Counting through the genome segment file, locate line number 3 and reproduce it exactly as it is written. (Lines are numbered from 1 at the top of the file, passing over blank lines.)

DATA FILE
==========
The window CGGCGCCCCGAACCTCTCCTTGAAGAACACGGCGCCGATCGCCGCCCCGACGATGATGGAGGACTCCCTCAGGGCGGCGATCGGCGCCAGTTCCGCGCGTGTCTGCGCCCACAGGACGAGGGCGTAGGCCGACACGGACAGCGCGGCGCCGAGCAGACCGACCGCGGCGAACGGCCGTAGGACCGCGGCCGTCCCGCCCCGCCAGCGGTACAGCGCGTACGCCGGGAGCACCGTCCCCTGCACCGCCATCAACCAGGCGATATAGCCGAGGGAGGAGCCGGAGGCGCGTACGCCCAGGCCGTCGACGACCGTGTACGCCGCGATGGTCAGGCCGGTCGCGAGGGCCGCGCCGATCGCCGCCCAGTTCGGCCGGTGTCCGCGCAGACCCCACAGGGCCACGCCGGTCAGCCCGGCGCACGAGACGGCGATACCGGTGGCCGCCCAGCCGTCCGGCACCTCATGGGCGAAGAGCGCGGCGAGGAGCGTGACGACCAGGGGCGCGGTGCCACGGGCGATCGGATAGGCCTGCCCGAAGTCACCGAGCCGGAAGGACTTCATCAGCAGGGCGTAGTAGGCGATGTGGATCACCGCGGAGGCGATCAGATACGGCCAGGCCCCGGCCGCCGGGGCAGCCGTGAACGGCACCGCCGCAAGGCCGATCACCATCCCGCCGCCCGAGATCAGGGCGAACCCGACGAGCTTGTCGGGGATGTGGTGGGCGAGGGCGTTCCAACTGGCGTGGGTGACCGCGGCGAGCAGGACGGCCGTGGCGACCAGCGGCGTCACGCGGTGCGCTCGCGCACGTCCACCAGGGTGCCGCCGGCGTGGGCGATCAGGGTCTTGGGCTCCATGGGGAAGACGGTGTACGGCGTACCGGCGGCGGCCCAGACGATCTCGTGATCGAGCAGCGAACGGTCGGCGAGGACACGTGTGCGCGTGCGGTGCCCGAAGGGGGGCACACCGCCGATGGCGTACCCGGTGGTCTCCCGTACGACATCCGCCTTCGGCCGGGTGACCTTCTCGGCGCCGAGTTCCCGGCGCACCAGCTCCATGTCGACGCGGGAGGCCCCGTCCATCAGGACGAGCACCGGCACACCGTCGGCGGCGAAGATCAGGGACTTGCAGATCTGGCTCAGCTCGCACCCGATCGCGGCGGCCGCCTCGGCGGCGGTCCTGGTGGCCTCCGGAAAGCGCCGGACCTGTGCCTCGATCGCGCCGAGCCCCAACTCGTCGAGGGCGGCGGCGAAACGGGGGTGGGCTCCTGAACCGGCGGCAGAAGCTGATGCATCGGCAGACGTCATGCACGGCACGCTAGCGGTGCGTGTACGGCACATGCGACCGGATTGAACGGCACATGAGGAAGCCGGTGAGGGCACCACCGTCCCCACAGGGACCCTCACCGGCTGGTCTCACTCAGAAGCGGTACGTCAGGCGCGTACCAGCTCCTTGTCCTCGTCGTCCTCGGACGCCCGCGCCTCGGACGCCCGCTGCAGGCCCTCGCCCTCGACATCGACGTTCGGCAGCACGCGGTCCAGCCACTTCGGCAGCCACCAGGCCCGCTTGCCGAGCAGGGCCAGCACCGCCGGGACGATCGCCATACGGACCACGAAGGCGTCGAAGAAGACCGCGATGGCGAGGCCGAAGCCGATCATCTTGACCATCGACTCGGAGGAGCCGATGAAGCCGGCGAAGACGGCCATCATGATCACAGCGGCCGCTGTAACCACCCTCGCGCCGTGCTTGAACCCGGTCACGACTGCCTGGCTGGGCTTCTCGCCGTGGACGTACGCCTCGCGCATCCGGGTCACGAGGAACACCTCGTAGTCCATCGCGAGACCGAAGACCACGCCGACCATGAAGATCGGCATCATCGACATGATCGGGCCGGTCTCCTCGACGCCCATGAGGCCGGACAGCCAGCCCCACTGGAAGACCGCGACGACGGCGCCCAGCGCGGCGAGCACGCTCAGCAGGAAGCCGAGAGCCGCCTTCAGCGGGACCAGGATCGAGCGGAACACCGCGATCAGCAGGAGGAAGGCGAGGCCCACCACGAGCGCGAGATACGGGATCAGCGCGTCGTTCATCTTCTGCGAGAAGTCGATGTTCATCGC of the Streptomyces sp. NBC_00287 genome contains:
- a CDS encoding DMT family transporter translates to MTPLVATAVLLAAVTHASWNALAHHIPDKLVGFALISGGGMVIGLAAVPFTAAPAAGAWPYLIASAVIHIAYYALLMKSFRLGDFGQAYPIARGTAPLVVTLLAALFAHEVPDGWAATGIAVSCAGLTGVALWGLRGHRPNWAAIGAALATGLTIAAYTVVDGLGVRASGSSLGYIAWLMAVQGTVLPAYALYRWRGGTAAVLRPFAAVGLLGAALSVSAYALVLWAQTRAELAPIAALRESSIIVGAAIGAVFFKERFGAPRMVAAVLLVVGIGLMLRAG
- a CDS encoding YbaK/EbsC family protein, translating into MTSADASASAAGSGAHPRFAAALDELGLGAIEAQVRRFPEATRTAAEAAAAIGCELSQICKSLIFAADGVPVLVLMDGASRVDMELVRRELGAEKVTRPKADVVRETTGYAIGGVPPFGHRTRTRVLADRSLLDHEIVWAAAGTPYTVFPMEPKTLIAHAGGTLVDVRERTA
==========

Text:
- a CDS encoding YbaK/EbsC family protein, translating into MTSADASASAAGSGAHPRFAAALDELGLGAIEAQVRRFPEATRTAAEAAAAIGCELSQICKSLIFAADGVPVLVLMDGASRVDMELVRRELGAEKVTRPKADVVRETTGYAIGGVPPFGHRTRTRVLADRSLLDHEIVWAAAGTPYTVFPMEPKTLIAHAGGTLVDVRERTA